Wednesday, March 11, 2015

Citizen Scientists Saving the Past for the Future - by Guest Blogger Sharman Apt Russell

This week I'm delighted to introduce Sharman Apt Russell as a guest blogger on OpenScientist.  She is the author of last year's popular Diary of a Citizen Scientist and, to me, she personifies many of the values held by our field.  Though a writer by training she has never lost her love of science, and despite not being a "professional" researcher, has no problem contacting experts in the field to discuss her findings.  She also has a strong commitment to the environment and uses her research passion to help improve our understanding of nature.

Yes there's  more.  Sharman discusses in her book not only her investigations with Tiger Beetles and other native Southwest species, but also her interest in the native people who inhabited the land before us.

Last November she kindly published an excerpt from Diary of a Citizen Scientist on this blog (if you have not read the book I strongly recommend getting a taste for it here).  Today she looks back to the past, writing about the time she spends protecting local archaeological sites for the New Mexico Site Steward program and her experiences spending time in those sacred places.

Site Steward Programs: Saving the Past for the Future 

On my first walk through this archaeological site—a flat gravelly field of mesquite and prickly pear–I soon see signs of looting, dozens of illegal excavations. Most of the digging is around the collapsed stone walls of above-surface rooms dating from 1000 to 1150 AD, known as the Classic Mimbres period, when this village in southwestern New Mexico was flourishing. Artists then used the white interiors of clay bowls as a kind of canvas, drawing with thin black lines narrative images and geometric patterns. These artists, who were likely women, often had a good sense of humor. A bowl might show a fantastical creature half bighorn, half snake or a wolf wearing a deer mask. Today these pots sell for hundreds of thousands of dollars, which is why this site has been so heavily “pot-hunted” in the past.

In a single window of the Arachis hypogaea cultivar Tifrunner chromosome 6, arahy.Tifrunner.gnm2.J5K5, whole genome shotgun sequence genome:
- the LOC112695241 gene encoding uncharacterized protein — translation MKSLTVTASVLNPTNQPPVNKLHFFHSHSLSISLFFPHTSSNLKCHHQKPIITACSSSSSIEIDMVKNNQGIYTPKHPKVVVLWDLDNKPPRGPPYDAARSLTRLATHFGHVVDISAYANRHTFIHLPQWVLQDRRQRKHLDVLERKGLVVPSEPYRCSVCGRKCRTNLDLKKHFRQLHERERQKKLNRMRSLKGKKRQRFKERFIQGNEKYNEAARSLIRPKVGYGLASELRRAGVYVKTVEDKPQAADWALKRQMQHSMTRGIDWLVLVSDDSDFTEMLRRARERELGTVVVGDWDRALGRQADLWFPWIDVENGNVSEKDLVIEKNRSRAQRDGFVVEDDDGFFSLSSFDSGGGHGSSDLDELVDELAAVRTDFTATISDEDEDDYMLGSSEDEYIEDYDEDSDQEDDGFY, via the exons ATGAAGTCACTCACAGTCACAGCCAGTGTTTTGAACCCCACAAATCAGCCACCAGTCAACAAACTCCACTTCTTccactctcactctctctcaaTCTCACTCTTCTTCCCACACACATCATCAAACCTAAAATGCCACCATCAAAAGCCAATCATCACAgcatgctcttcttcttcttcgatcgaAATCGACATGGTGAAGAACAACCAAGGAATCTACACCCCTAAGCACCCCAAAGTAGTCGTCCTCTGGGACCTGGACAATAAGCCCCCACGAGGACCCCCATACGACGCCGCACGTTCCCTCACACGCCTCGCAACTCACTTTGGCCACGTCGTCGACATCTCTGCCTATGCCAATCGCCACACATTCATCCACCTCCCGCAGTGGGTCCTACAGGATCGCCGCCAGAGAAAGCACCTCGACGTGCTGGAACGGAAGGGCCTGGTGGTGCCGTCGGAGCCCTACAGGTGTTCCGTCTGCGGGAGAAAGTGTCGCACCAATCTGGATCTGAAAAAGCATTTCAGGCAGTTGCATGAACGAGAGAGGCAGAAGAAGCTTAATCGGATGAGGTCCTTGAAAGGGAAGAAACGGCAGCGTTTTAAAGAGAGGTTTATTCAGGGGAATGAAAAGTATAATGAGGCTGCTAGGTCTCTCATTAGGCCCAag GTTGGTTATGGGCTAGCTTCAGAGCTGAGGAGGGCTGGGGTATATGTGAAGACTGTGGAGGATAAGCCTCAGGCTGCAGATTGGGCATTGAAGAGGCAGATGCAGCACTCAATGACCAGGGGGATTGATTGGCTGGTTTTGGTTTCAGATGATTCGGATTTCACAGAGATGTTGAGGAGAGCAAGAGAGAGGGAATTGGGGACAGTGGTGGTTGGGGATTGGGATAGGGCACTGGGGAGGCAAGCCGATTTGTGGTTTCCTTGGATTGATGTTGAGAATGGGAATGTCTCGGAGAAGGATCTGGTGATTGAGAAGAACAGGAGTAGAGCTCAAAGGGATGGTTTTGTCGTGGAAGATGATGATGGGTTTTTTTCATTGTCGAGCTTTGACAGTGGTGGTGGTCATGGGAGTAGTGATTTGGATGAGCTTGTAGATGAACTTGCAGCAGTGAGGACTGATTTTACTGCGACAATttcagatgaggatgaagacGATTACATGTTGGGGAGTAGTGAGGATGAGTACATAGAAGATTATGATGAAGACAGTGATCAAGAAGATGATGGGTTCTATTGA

My job as a New Mexico Site Steward is to protect the scientific value of this site by preventing more damage. Pot hunters look for the pots and funereal goods often buried under the floors of ancient Southwestern homes, buried with the dead, whom many Native Americans see as being on a continuing spiritual journey. To disturb these graves is to disturb that journey. Moreover, to disturb archaeological sites on public land is also illegal, punishable by fines and imprisonment. This site, in particular, is still of interest to archaeologists who in the future can use nonintrusive methods such as heat-sensing to do their research. In this citizen science program—a partnership of agencies funded by the National Park Service and operating in a number of states--the emphasis is on preserving archaeological sites for that future.

Since that first day, I have been to this “village” in the Gila National Forest at least twice a year for the last three years. The thrill never gets old. The ground here is littered with the remains of broken pots from a human occupancy that lasted from 800 to1200 AD and again in 1375 to 1450 AD. I am free to touch and finger these clay shards as long as I carefully put them back where I found them. I pick up (and put down) a square of white with thin black lines, part of a Classic Mimbres bowl—perhaps the image of a crane spearing a fish or a woman giving birth. I pick up (and put down) a curved piece the size of my palm of corrugated brown or cooking ware—all those stews, simmering meat and roots and herbs. I pick up (and put down) a zigzag pattern of red and white, part of an Escher-like complexity, geometry and the human aesthetic: look at the world in this way.